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The Great Game: The Myths and Reality of Espionage
In this riveting insider’s account, a former inspector general of the CIA compares actual espionage cases and practices with classic and popular spy fiction, showing that the real world of espionage is nearly always stranger and more complicated than even the best spy fiction.Exploring everything from tradecraft and recruitment to bureaucracy and betrayal, The Great Game contrasts fictional spies created by such authors as John Le Carr?, Tom Clancy and Joseph Conrad with their real-life counterparts from Kim Philby to Aldrich Ames. Drawing on his thirty year career with the CIA, Frederick P. Hitz shows that even the most imaginative authors fail to capture the profound human dilemmas raised by real-life cases. Engaging and insightful, The Great Gameshines a fascinating light on the veiled history of intelligence.
Reviews for The Great Game: The Myths and Reality of Espionage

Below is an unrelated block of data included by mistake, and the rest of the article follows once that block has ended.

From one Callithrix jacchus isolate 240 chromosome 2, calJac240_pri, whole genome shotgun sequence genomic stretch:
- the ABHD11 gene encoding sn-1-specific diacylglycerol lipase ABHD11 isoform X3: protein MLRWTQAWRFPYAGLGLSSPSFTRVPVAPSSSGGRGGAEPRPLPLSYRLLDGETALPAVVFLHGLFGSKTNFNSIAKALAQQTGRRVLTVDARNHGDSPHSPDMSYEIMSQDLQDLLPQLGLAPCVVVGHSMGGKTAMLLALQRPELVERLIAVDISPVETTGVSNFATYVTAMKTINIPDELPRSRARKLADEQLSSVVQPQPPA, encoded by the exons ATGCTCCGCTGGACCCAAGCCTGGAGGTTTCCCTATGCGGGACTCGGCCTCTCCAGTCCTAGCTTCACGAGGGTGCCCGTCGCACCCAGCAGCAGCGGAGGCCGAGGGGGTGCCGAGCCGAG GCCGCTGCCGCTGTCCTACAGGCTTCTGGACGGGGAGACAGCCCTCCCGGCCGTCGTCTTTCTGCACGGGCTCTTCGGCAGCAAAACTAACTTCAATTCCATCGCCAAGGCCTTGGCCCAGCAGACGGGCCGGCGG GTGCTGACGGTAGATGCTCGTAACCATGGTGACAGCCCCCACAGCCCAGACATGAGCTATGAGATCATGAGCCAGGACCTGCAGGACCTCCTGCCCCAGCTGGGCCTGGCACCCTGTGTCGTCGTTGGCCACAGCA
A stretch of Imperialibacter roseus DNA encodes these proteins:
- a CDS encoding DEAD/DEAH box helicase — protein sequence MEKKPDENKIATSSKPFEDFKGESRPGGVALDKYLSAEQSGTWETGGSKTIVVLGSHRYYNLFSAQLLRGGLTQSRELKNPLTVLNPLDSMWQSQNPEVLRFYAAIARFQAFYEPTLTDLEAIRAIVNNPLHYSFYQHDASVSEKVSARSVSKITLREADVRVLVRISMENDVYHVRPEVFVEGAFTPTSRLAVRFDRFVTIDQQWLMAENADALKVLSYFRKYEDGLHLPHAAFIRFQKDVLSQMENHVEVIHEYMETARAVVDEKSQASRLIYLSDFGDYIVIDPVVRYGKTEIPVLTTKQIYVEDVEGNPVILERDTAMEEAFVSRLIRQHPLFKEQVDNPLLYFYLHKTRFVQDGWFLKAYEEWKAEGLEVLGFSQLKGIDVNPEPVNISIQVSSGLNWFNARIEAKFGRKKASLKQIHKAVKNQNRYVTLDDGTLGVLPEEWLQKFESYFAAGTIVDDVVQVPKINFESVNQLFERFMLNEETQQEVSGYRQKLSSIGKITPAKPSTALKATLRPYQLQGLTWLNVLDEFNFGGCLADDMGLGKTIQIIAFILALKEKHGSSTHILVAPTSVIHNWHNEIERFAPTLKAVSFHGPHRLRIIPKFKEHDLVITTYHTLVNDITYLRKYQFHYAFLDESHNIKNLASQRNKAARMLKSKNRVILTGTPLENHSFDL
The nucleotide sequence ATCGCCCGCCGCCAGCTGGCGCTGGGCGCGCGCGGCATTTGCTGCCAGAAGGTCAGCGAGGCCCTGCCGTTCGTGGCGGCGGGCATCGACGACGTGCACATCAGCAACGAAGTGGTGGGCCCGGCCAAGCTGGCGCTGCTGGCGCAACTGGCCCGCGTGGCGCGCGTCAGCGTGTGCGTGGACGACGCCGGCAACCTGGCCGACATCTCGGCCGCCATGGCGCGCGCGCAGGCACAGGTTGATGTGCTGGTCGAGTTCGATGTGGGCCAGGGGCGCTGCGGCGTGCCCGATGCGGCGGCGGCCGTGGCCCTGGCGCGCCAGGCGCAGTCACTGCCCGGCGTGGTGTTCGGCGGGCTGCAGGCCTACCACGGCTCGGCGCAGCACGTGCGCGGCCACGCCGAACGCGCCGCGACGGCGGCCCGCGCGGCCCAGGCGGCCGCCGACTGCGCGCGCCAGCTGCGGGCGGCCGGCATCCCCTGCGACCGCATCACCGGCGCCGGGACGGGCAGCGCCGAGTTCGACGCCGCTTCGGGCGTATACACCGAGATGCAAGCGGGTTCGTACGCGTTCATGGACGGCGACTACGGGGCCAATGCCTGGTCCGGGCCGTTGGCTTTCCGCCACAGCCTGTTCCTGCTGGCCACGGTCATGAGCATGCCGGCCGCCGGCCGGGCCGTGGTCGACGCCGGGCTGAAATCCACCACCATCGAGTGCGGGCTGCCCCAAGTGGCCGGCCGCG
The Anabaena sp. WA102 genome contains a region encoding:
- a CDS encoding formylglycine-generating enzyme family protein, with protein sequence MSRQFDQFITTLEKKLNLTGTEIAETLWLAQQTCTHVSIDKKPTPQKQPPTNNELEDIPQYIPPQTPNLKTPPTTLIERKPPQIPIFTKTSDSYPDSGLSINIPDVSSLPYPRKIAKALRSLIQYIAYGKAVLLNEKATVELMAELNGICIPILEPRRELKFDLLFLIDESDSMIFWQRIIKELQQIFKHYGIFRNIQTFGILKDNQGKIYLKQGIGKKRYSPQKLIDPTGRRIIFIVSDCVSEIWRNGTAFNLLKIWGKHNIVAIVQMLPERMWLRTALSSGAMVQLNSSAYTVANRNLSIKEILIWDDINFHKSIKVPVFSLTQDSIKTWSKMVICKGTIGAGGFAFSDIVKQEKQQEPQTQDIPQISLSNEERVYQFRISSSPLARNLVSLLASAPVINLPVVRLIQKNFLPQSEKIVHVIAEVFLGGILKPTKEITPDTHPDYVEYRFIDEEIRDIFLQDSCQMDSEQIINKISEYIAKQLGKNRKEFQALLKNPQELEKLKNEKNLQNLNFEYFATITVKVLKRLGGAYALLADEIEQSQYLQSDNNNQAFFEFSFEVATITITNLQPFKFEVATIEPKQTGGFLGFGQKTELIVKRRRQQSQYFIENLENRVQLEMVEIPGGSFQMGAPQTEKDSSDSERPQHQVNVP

The book arose out of seminar Hitz taught in which "great works of spy fiction are compared to actual espionage operations." As such there is a lot of quoting of espionage fiction in the book, and from the Notes and index one could get a great reading list of such fiction from Rudyard Kipling's Kim to John le Carre, Graham Greene and Tom Clancy. In fact, it may be that as supplying a reading list of such fiction it's at its most useful. On the fact side of things, Hitz is certainly qualified to give us insight into the real world of espionage. He worked for decades in various positions in the Central Intelligence Agency, and the State and Defense departments. The book acts as a good primer on intelligence and the Cold War, with such chapters as "Recruitment" and "Tradecraft" and discussing moles such as Kim Philby, Aldrich Ames and Robert Hanssen. It's a well-written and absorbing book--a quick and entertaining read at 189 pages. In the end however, I felt as if I just skimmed the surface and felt unsatisfied as to the insights on either a literary or policy level. Not a keeper. FWIW, and for my own future reference, here are the classics of spy fiction referenced in the book:Rudyard Kipling, Kim (1901)Erskine Childers, The Riddle of the Sands (1903)Joseph Conrad, The Secret Agent (1907)John A. Buchan, The Thirty-Nine Steps (1915)W. Somerset Maugham, Ashenden (1928)Eric Ambler, A Coffin for Dimitrios (1939)Graham Greene, The Confidential Agent (1939); The Quiet American (1955); Our Man in Havana (1958); The Human Factor (1978)Ian Fleming, From Russia, with Love (1957); Dr. No (1958); Goldfinger (1959)John Le Carre, The Spy Who Came in from the Cold (1963); Tinker, Tailor, Soldier, Spy (1974); Smiley's People (1979); A Perfect Spy (1986); The Russia House (1989)Frederick Forsyth, The Day of the Jackal (1971)Charles McCurry, Tears of Autumn (1975)John Banville, The Untouchable (1977)William Hood, Mole (1982)Tom Clancy, The Hunt for Red October (1984)David Ignatius, Agents of Innocence (1987)Alan Furst, Dark Star (1991)Robert Littell, The Company: A Novel of the CIA (2002)read more
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